Particle accelerator magnet sets record using high-temperature superconductor

Large, powerful magnets are a vital component of particle accelerators. The general rule is, the stronger the magnetic field, the better. For many particle accelerator applications, it is as important how fast a magnet can reach its peak strength and then ramp down again. A team at Fermilab now has achieved the world’s fastest ramping rates for accelerator magnets using high-temperature superconductors.

Fermilab is America’s particle physics and accelerator laboratory. Our vision is to solve the mysteries of matter, energy, space and time for the benefit of all.

Fermilab launches the new Gates Fellowship

Inspired by the achievements of Jim Gates, currently Ford Foundation professor and director of the Brown University Theoretical Physics Center, the new Fermilab Sylvester James Gates, Jr. Fellowship prioritizes the inclusion of first-generation college graduates, and the representation of historically and contemporarily minoritized individuals underrepresented in theoretical physics.

Strategic Laboratory Leadership Program expands to labs across the country

The University of Chicago Strategic Laboratory Leadership Program teaches leadership skills to up-and-coming staff and scientists at national labs. Launched as a pilot program in 2007 for scientists at Argonne National Laboratory and Fermi National Accelerator Laboratory, this fall, the training initiative kicks off to U.S. Department of Energy laboratories across the country.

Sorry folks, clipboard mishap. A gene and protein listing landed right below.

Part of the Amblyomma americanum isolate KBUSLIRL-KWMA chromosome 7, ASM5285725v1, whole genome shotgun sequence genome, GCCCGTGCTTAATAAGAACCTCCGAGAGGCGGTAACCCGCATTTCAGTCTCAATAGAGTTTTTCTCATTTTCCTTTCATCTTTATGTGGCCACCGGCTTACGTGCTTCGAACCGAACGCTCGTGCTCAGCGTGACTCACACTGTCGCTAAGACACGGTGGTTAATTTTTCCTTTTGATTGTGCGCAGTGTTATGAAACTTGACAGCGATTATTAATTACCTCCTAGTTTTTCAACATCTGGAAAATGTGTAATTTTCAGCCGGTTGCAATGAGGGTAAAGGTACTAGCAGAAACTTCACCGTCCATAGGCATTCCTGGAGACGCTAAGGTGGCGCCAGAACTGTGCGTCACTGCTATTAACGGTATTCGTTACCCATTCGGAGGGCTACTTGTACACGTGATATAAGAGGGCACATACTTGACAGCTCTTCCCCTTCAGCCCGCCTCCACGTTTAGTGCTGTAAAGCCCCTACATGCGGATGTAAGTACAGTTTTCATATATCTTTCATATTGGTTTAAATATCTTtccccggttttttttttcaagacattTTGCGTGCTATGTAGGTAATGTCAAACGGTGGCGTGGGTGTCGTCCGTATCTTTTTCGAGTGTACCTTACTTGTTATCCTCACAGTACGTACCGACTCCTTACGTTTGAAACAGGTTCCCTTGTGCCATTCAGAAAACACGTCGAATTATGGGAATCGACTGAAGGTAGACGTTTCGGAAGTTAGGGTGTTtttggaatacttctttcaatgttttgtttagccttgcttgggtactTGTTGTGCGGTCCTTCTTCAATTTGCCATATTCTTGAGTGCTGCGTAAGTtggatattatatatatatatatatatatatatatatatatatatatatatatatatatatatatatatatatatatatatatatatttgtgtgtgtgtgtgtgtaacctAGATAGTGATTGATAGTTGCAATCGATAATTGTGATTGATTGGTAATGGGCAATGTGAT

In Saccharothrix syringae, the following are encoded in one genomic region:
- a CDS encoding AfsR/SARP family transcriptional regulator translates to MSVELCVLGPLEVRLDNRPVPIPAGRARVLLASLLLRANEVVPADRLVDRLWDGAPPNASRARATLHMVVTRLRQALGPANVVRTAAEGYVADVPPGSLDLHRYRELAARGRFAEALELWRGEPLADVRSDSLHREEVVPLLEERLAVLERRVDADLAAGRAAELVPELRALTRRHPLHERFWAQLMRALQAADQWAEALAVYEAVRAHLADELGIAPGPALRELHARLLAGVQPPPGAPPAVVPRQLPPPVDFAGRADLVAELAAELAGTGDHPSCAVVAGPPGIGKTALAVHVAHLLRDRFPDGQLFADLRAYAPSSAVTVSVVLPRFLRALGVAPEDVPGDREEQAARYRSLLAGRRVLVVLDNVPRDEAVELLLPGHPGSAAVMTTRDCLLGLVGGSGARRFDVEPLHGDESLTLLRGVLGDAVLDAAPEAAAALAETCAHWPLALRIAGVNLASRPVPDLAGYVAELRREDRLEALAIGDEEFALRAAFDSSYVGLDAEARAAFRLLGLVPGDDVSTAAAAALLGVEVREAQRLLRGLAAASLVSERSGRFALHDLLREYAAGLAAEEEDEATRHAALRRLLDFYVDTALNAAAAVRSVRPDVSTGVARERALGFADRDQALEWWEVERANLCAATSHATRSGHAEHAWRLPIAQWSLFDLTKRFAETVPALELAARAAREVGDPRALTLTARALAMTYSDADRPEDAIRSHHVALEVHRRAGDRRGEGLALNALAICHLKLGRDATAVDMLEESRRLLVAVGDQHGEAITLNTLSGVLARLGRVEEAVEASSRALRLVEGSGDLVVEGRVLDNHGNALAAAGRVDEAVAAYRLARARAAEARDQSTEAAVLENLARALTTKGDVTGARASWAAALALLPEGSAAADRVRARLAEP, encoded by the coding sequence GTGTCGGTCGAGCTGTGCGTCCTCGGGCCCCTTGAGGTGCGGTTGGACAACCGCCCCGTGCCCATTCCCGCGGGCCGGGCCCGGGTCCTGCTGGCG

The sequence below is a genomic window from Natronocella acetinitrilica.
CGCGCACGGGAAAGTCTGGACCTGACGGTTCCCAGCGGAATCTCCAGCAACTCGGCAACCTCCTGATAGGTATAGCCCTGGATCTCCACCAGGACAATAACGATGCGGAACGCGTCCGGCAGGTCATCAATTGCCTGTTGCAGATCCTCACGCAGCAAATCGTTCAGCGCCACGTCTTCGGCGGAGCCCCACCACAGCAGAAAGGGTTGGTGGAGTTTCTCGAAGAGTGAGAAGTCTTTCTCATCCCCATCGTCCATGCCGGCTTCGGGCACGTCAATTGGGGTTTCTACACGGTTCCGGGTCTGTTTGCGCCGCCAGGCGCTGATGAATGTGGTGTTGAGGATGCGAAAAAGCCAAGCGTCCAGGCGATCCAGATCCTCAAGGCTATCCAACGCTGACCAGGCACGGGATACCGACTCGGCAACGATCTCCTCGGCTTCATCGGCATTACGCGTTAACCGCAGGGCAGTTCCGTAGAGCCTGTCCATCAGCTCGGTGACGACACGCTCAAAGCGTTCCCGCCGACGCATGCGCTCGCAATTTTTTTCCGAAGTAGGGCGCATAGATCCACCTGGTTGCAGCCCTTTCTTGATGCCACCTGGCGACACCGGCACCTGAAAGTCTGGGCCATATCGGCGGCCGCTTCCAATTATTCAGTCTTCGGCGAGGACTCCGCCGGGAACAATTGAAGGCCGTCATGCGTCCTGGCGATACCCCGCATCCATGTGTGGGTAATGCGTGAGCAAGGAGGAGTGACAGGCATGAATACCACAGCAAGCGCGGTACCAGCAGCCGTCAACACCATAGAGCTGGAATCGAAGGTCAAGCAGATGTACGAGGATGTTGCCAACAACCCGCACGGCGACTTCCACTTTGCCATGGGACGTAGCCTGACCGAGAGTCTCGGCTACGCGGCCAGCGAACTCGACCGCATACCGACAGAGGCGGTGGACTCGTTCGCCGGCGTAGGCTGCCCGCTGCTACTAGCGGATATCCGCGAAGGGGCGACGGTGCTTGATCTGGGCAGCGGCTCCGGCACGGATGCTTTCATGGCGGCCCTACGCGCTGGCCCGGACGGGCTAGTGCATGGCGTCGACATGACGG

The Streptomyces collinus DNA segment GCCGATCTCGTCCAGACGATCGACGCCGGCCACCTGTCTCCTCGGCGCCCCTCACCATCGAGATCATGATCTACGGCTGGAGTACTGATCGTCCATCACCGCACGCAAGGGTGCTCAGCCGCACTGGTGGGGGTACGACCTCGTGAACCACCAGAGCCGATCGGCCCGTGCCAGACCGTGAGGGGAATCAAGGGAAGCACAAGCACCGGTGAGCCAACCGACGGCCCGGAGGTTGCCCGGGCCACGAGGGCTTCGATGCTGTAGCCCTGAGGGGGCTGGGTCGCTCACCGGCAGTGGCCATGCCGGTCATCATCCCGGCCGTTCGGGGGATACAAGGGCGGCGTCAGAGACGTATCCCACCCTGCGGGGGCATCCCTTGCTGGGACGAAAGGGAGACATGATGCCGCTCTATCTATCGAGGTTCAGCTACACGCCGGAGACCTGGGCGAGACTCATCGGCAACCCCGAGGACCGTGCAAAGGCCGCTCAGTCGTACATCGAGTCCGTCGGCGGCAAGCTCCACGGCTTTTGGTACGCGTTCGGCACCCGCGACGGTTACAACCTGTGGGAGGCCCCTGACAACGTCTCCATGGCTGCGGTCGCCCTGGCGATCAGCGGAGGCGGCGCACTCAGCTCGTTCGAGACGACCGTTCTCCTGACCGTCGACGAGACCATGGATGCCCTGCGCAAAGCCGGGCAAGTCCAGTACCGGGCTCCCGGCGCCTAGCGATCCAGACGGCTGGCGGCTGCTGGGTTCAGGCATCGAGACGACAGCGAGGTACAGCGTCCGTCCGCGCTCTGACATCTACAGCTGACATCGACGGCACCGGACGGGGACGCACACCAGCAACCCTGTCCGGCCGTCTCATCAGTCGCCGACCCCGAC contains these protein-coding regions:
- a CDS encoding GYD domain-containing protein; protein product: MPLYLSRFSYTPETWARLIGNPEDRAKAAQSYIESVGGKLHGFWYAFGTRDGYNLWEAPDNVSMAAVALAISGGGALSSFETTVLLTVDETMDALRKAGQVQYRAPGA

See more news »

Fermilab in the news

From Science, November 29, 2021: Fermilab’s Muon g-2 result announcement is included in Science’s Annual People’s Choice Award listing of 2021 science breakthroughs. Place your vote through Dec. 6. On Thursday, 17 December, the winner of Science’s Breakthrough of the Year award will be announced. Vote today using twitter.

From Institute of Physics, November 29, 2021: Professor Mark Lancaster received the James Chadwick Medal from the Institute of Physics for his distinguished work of precise measurements in particle physics, particularly of the W boson mass and the muon’s anomalous magnetic moment in April 2021.

From Popular Science, November 24, 2021: The Popular Science writing staff compiled short stories of fun and interesting science stories they have covered. Included in this quirky series is the story of how Felicia the ferret helped clean accelerator tubes at Fermilab and the 2006 raccoon invasion in the Linac gallery.

Featured videos